Uganda has made enormous progress in reducing poverty, slashing the countrywide incidence from 56 per cent of the population in 1992 to 31 per cent in 2005. And, at 12 per cent, the reduction of poverty in urban areas has been even more marked. Notwithstanding these gains, however, poverty remains firmly entrenched in the country’s rural areas, home to more than 85 per cent of Ugandans. About 40 per cent of all rural people – some 10 million men, women and children – still live in abject poverty.
In order to understanding the challenges faced by rural small farmers in North Uganda, it is important to give a brief overview of the situation of rural poverty in Uganda in general.
In remote rural areas, smallholder farmers do not have access to the vehicles and roads they need to transport their produce to markets, and market linkages are weak or non-existent. Farmers lack inputs and technology to help them increase their production and reduce pests and disease. And they lack access to financial services that would enable them to boost their incomes both by improving and expanding their production and by establishing small enterprises.
Although the country has been able to dramatically reduce the incidence of HIV/AIDS among the population, the pandemic has caused the death of large numbers of young adults and orphaned approximately 1 million children. The lack of health care and other social services puts rural women at a particular disadvantage. They work far longer hours than men, have limited access to resources and control over what they produce, and, among their many other tasks, they bear the double burden of ensuring their households are fed adequately and caring for the sick and elderly and for orphaned children.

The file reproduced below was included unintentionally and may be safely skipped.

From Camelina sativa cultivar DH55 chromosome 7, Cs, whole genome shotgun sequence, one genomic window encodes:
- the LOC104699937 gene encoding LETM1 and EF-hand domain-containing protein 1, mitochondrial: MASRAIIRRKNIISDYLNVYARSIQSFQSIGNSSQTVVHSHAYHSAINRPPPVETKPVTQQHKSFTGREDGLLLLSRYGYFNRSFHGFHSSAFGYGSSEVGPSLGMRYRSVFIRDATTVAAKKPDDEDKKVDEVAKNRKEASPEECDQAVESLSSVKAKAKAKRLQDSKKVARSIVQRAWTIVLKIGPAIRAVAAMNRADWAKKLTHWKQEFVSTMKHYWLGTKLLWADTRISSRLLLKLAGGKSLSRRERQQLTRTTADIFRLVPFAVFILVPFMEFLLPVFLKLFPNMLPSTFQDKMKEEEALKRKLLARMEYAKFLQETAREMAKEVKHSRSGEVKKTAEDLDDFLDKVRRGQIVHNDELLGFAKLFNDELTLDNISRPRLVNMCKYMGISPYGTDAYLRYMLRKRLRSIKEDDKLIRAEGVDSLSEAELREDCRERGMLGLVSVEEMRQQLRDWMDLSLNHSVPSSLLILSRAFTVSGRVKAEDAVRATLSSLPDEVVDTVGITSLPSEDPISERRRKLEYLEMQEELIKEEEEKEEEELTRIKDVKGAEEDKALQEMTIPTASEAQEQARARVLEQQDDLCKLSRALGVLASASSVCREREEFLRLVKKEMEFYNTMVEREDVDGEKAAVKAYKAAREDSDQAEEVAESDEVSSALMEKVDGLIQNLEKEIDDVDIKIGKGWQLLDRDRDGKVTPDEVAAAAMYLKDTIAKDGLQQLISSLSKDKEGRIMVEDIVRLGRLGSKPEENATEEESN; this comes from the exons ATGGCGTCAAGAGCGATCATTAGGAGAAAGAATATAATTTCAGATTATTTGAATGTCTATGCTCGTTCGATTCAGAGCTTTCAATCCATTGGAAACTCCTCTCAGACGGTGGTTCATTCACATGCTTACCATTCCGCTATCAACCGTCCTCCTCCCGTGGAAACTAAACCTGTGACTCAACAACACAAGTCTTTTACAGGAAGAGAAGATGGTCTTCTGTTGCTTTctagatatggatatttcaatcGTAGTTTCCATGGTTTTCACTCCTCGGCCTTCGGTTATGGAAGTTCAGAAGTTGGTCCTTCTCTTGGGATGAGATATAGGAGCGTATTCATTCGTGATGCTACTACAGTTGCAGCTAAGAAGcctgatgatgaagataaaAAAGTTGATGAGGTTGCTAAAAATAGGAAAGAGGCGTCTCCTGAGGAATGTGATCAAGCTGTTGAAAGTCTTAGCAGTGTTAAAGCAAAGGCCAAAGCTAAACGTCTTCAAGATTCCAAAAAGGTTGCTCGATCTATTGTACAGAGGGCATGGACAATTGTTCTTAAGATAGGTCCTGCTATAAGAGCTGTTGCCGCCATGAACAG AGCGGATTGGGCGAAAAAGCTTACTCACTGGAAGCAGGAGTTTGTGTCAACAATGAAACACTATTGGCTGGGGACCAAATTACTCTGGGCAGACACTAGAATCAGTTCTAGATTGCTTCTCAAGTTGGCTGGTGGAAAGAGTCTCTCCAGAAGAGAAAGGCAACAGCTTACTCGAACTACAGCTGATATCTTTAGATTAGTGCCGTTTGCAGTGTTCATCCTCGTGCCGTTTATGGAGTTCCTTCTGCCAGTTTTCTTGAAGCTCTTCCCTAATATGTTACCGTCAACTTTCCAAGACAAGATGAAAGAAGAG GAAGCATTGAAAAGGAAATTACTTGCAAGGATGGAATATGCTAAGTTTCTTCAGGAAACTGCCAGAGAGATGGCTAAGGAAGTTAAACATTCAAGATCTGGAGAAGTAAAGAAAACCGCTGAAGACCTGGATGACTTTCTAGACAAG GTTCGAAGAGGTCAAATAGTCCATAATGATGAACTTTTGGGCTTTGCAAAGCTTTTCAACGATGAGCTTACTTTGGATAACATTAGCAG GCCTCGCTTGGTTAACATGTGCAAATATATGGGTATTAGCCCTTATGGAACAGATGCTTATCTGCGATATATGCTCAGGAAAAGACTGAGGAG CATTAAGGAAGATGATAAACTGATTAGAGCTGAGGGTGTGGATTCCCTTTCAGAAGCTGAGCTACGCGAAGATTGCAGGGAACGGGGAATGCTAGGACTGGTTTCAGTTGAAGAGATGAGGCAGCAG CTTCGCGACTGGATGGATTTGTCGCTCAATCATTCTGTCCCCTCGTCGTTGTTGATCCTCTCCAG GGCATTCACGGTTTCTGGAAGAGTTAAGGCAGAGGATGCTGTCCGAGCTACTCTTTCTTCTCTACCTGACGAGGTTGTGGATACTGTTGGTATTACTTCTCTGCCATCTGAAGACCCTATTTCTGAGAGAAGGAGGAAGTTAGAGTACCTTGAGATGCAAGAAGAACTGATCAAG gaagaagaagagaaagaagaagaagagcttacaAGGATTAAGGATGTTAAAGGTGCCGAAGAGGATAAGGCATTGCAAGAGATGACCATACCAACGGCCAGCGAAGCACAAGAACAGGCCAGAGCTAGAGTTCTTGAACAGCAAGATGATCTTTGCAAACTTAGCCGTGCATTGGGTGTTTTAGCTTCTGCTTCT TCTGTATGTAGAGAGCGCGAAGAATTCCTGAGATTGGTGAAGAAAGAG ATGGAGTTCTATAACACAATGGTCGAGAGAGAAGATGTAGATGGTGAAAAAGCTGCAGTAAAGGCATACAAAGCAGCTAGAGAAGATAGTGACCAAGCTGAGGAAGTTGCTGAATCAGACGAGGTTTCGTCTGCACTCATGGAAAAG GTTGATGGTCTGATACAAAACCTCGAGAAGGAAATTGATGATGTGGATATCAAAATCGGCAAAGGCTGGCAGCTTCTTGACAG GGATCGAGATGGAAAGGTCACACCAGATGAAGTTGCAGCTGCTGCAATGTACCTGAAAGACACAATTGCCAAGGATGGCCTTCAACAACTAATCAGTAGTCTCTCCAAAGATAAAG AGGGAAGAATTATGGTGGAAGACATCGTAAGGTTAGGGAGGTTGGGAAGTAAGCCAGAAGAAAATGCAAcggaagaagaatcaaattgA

The poorest regions are the north and north-east of the country, where 20 years of conflict between the government of Uganda and the Lord’s Resistance Army rebels of civil strife have disrupted small farmers’ lives and agricultural production.
Even if for nearly five years now the people enjoyed peace and security and they have returned home from camps, there are still challenges such as lack of the basics of human life like good shelter, enough food, health care availability and access, clothing, water among others which manifest higher level of poverty in the communities of north part of the Country.
Aside from challenges related to resettlement and reintegration in their communities, it is important to highlight the key role played by the ongoing “Healing and Reconciliation Process”. During the years of conflicts, local populations have not only been terrorized but children were abducted, women raped, parents killed in front of their children, communities were disrupted. Any action to rebuilding the communities will have to be based on rebuilding the trust among the communities through strengthening the Healing and Reconciliation Process.